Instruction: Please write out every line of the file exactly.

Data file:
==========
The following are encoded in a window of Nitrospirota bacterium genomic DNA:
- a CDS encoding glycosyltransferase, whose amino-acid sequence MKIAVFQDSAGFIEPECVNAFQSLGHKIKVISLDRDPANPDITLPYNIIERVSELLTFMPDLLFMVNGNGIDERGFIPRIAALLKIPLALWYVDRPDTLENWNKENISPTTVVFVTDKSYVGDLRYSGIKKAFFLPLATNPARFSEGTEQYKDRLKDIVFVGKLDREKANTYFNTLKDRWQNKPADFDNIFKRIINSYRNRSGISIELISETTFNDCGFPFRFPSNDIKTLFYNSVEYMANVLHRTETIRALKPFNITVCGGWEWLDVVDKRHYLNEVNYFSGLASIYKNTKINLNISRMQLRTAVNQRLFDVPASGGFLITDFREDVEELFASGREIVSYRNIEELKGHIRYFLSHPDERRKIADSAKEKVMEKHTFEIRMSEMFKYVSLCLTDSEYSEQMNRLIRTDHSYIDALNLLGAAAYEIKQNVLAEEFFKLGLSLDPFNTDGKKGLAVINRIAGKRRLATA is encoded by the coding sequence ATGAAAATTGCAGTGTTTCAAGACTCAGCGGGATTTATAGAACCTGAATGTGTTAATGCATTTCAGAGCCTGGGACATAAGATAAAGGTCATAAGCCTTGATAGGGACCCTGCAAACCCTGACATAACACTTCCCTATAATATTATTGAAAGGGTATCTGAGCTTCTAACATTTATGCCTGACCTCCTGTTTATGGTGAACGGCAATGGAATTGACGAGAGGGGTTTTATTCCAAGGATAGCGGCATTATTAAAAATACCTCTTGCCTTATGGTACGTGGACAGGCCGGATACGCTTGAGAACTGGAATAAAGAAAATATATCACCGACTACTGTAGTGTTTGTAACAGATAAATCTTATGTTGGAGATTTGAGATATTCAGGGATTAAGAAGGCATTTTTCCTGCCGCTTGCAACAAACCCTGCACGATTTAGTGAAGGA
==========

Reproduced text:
The following are encoded in a window of Nitrospirota bacterium genomic DNA:
- a CDS encoding glycosyltransferase, whose amino-acid sequence MKIAVFQDSAGFIEPECVNAFQSLGHKIKVISLDRDPANPDITLPYNIIERVSELLTFMPDLLFMVNGNGIDERGFIPRIAALLKIPLALWYVDRPDTLENWNKENISPTTVVFVTDKSYVGDLRYSGIKKAFFLPLATNPARFSEGTEQYKDRLKDIVFVGKLDREKANTYFNTLKDRWQNKPADFDNIFKRIINSYRNRSGISIELISETTFNDCGFPFRFPSNDIKTLFYNSVEYMANVLHRTETIRALKPFNITVCGGWEWLDVVDKRHYLNEVNYFSGLASIYKNTKINLNISRMQLRTAVNQRLFDVPASGGFLITDFREDVEELFASGREIVSYRNIEELKGHIRYFLSHPDERRKIADSAKEKVMEKHTFEIRMSEMFKYVSLCLTDSEYSEQMNRLIRTDHSYIDALNLLGAAAYEIKQNVLAEEFFKLGLSLDPFNTDGKKGLAVINRIAGKRRLATA is encoded by the coding sequence ATGAAAATTGCAGTGTTTCAAGACTCAGCGGGATTTATAGAACCTGAATGTGTTAATGCATTTCAGAGCCTGGGACATAAGATAAAGGTCATAAGCCTTGATAGGGACCCTGCAAACCCTGACATAACACTTCCCTATAATATTATTGAAAGGGTATCTGAGCTTCTAACATTTATGCCTGACCTCCTGTTTATGGTGAACGGCAATGGAATTGACGAGAGGGGTTTTATTCCAAGGATAGCGGCATTATTAAAAATACCTCTTGCCTTATGGTACGTGGACAGGCCGGATACGCTTGAGAACTGGAATAAAGAAAATATATCACCGACTACTGTAGTGTTTGTAACAGATAAATCTTATGTTGGAGATTTGAGATATTCAGGGATTAAGAAGGCATTTTTCCTGCCGCTTGCAACAAACCCTGCACGATTTAGTGAAGGA